About Chrissy Chubala

About Chrissy Chubala

Chrissy Chubala

My name is Chrissy Chubala, and I am a Defence Scientist in Maritime Decision Support at Defence Research & Development Canada’s Atlantic Research Centre. My job is to guide and assist in the development of tools that will help naval personnel make better decisions during mission planning and execution, from the perspective of cognitive psychology. This involves a consideration of human factors, human-computer interactions, team dynamics, and basic cognition.

My training in psychology (PhD, Cognitive Psychology, University of Manitoba 2017) has provided me with both concrete and abstract forms of knowledge that help me in my current role. The concrete skill sets of experimental design and statistical inference are directly applicable to my work, although the constraints and goals of applied research are different enough from those of academia that some relearning and rethinking has had to occur.

Thankfully, the more abstract forms of knowledge provided by my training have positioned me well for this transition. My training in psychology taught me versatility, creativity, and lateral thinking. I have the ability to learn about a new topic very quickly, to creatively apply my existing knowledge and skill sets to new scenarios, and to find connections between seemingly disparate ideas or fields of study. With these abstract skills in hand, I have been able to adapt my more concrete areas of expertise to the requirements of the job.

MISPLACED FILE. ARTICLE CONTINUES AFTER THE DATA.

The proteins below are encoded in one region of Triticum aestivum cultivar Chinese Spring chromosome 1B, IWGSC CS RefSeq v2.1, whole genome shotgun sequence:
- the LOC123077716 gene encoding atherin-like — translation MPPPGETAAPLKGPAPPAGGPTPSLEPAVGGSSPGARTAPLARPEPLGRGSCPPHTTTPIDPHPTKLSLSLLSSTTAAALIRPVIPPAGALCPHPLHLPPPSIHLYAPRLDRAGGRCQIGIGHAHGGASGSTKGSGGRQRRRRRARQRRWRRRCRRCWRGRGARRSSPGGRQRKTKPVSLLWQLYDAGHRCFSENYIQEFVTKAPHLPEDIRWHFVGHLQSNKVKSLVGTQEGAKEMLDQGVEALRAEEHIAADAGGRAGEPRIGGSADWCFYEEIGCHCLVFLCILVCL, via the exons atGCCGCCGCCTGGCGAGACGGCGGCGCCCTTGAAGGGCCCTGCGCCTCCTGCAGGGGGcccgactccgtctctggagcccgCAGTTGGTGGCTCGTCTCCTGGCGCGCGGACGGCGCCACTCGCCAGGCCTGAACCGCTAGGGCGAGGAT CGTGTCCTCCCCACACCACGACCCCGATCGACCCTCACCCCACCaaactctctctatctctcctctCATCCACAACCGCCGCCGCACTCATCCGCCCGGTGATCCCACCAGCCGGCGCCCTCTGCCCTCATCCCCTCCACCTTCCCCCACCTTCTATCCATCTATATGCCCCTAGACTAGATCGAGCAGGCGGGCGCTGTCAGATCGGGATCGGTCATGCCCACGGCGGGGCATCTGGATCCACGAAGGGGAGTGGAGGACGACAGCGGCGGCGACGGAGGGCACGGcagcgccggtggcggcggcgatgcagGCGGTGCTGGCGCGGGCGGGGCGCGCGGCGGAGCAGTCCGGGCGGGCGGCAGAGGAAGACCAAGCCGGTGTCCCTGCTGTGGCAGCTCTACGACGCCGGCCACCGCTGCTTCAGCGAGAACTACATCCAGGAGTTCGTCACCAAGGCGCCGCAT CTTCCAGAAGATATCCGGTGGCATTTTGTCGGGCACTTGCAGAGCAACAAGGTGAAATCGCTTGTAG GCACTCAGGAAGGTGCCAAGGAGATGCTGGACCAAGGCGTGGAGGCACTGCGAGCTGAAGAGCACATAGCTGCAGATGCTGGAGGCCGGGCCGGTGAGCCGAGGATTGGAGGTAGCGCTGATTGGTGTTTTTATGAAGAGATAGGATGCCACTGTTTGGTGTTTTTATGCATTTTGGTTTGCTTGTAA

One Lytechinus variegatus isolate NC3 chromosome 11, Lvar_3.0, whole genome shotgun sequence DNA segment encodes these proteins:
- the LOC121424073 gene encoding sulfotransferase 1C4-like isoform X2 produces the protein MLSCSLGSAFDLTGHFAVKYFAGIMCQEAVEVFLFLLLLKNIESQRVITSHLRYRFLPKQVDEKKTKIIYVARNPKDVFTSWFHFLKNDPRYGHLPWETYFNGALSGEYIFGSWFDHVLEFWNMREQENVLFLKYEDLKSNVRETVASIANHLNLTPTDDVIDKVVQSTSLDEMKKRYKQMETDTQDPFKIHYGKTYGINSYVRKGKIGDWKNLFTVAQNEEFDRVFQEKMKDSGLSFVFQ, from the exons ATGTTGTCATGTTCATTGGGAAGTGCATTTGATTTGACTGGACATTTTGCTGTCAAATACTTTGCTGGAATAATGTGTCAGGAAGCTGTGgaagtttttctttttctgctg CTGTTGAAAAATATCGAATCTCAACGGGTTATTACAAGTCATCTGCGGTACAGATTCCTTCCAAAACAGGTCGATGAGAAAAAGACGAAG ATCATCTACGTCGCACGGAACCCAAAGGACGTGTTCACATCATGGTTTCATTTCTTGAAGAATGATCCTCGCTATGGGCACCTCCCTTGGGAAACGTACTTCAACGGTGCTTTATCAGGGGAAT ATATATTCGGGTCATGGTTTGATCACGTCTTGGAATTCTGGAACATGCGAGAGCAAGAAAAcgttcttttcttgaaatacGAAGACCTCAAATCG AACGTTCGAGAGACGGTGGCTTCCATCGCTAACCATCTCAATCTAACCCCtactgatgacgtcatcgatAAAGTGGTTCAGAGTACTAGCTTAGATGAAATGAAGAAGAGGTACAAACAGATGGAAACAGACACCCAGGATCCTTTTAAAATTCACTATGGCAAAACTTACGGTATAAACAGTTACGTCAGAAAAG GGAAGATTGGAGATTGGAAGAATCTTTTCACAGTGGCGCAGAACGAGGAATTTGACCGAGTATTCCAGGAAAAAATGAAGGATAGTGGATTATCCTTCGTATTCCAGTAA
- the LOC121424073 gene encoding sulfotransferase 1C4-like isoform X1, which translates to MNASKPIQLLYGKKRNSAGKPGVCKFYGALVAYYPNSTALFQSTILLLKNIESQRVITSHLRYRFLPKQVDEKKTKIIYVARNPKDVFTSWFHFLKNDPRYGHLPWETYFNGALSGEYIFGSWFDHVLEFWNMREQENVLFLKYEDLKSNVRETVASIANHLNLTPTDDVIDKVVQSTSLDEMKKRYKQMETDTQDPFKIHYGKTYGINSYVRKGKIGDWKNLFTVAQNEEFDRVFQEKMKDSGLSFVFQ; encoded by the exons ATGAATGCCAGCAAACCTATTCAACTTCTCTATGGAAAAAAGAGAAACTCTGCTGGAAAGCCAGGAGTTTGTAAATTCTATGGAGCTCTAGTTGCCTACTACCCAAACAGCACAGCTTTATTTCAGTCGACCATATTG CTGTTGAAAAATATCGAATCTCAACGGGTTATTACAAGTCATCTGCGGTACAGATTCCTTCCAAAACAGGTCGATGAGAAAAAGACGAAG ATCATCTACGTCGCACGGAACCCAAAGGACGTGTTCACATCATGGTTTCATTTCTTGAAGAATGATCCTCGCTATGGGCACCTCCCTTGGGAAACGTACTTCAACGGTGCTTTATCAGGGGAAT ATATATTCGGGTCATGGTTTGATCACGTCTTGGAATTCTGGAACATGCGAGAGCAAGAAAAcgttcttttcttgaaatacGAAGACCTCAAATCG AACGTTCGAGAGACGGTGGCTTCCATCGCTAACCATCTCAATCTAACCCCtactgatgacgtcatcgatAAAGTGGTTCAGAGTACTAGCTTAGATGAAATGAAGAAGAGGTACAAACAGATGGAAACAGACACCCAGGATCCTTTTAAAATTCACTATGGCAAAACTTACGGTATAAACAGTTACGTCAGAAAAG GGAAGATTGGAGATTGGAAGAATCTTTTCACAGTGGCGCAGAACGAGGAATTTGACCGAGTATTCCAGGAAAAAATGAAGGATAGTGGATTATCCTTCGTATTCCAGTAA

What I enjoy most about my current position is the level of structure it provides, the direct sense of impact that comes from conducting applied research, and the ability to collaborate and exchange ideas with a very diverse group of scientists.

I receive specific problems to solve but I am free to explore them in any manner I see fit; this provides me with some structure around which to focus my efforts, but enough flexibility to follow my interests. Moreover, the ability to see the direct effects of my research on the lives and work of others is rewarding in a way that my academic career in experimental psychology was not. Finally, I get to work with interesting and brilliant researchers from all areas of study, from physics to chemistry to computer science. Not only do I get to learn new things I would otherwise know nothing about, but my own unique perspective and expertise are a valued part of the whole and I get to teach as much as I learn.